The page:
Canada is a wonderful country full of friendly people, amazing mountains, crystal clear rivers and lakes, expansive prairies, exciting urban cities, and sleepy small towns. It is beautiful in its diversity and it is my home and native land.
A few fun facts about Canada.
– Canadians consume more macaroni and cheese than any other nation in the world. (If my family is any indicator, then this must be true!)
– Yonge street in Ontario is the longest street in the world, measuring 1178 miles or 1896 kilometers. (The number of bus stops on this street is somewhere in the billions, I think.)
– Canada has 6 time zones.
– The border between Canada and the United States is the longest border in the world.
– Northern Canada is called “The Land Of The Midnight Sun” where from May to August, you can experience 24 hours of daylight. You will need a sleeping mask or black out curtains to get any rest.
– A black bear cub from Canada named Winnipeg (or “Winnie,” for short) was one of the most popular attractions at the London Zoo after it was donated to the zoo in 1915. Winnie became a favorite of Christopher Robin Milne and inspired the stories written by his father, A.A. Milne, about Winnie-the-Pooh.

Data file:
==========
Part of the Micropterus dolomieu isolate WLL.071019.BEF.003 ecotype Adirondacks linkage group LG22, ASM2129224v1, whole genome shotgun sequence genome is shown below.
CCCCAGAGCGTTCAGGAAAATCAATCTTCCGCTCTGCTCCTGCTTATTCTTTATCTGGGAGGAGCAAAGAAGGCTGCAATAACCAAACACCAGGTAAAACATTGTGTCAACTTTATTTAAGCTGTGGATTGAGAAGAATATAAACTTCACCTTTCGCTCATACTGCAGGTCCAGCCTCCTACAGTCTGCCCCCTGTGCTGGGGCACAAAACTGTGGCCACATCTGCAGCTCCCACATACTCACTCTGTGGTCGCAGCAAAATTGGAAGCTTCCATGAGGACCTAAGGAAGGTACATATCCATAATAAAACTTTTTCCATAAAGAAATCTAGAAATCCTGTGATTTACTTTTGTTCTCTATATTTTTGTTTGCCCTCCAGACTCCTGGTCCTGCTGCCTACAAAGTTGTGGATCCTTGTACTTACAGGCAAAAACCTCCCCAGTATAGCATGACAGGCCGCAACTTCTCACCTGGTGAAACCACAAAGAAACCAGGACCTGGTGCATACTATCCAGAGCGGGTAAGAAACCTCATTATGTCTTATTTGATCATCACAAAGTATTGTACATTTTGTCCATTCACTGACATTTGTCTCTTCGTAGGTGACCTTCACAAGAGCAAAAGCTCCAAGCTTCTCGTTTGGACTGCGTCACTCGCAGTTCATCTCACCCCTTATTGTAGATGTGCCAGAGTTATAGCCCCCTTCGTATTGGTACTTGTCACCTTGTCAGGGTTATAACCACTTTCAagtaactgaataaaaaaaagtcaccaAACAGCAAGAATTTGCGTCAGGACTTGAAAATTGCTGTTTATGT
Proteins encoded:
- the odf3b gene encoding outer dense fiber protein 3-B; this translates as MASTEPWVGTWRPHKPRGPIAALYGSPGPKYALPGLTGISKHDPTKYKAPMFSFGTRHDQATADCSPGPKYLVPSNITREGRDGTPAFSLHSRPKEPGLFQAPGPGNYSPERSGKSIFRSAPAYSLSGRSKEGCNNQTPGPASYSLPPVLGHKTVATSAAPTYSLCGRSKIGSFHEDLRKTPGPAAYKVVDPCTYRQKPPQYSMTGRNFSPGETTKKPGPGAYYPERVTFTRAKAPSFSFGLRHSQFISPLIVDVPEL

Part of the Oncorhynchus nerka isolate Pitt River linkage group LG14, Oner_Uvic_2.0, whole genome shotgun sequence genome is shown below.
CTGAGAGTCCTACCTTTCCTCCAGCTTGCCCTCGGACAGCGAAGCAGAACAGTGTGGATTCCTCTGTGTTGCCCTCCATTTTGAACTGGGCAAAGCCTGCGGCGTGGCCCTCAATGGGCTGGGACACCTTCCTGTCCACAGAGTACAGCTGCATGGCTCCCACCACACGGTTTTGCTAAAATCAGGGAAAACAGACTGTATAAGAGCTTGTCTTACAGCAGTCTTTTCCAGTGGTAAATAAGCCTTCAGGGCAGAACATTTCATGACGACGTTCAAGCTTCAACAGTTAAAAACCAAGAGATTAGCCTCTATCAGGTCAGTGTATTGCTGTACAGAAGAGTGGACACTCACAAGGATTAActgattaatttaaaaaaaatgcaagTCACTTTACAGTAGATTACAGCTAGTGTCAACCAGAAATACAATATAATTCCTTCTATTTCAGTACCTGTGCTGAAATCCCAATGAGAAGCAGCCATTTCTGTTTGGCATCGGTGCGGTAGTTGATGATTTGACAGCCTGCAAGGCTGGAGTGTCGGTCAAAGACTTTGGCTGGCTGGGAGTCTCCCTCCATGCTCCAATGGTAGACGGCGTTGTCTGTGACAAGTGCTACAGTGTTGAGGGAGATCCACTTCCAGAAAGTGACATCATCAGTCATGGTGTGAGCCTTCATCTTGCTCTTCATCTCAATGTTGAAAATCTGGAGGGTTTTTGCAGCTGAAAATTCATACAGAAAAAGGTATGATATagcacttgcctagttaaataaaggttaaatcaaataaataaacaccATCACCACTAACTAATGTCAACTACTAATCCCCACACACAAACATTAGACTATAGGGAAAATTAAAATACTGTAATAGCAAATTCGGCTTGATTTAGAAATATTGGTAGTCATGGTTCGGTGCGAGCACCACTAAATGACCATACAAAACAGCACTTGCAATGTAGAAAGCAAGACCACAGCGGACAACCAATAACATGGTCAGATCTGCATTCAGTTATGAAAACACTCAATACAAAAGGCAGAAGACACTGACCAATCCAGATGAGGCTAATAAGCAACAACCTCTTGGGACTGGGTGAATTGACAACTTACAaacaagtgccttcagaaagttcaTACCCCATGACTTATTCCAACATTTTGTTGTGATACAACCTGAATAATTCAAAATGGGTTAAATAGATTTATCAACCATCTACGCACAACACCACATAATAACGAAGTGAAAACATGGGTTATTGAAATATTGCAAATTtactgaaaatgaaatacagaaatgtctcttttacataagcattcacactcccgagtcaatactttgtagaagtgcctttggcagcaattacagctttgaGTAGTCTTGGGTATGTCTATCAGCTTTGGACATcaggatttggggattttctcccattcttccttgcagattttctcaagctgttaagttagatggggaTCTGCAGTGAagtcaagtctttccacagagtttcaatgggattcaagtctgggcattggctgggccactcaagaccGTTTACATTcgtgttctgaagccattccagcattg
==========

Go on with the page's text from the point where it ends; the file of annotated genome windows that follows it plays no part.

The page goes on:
– Canada is home to about 15,000 polar bears.
– Some of the craziest city and town names in Canada include: Climax, Conception Bay, Snowflake, Moonbeam, Likely, Pooh Lake, Ripples, Paradise, Punkeydoodles Corners, Eyebrow, Elbow, Dildo, Happy Adventure, Happy Valley-Goose Bay, Love, Snafu Creek, Garden of Eden and Brilliant!
– A Canadian invented basketball. Other Canadian inventions include insulin, electric stoves, peanut butter, IMAX, telephones, wheelchairs, Trivial Pursuit, and WonderBra. Just to name a few.
– Famous Canadian funny people include John Candy, Howie Mandel, Jim Carrey, Martin Short, Dan Akroyd, Catherine O’Hara, Andrea Martin, Mike Myers, Sandra Oh, Nia Vardolos, Michael J Fox, Tommy Chong, and Eugene Levy.
– The Canadian province of Quebec produces 75% of the world’s maple syrup. It takes about 50 liters (13 US gallons) of sap to make 1 liter (1/4 gallon) of maple syrup.
– We say “eh”, apparently, a lot. However, we don’t even hear it.
– Poutine! (Need I say more?)
No matter which part of this beautiful country you live in, take pride in knowing that you live in a wonderful, exciting, diverse country with many fine qualities and characteristics, and one that I am proud to call home.
Nanaimo bars originated in Nanaimo, British Columbia. Mabel Jenkins, a local housewife from Cowichan Bay, submitted the recipe to the annual Ladysmith and Cowichan Women’s Institute Cookbook. This cookbook was sold in the early 1950s in the region as a fundraiser. It became popular in many of the province’s households and was sold in many of the coffee shops on Nanaimo’s Commercial Street.
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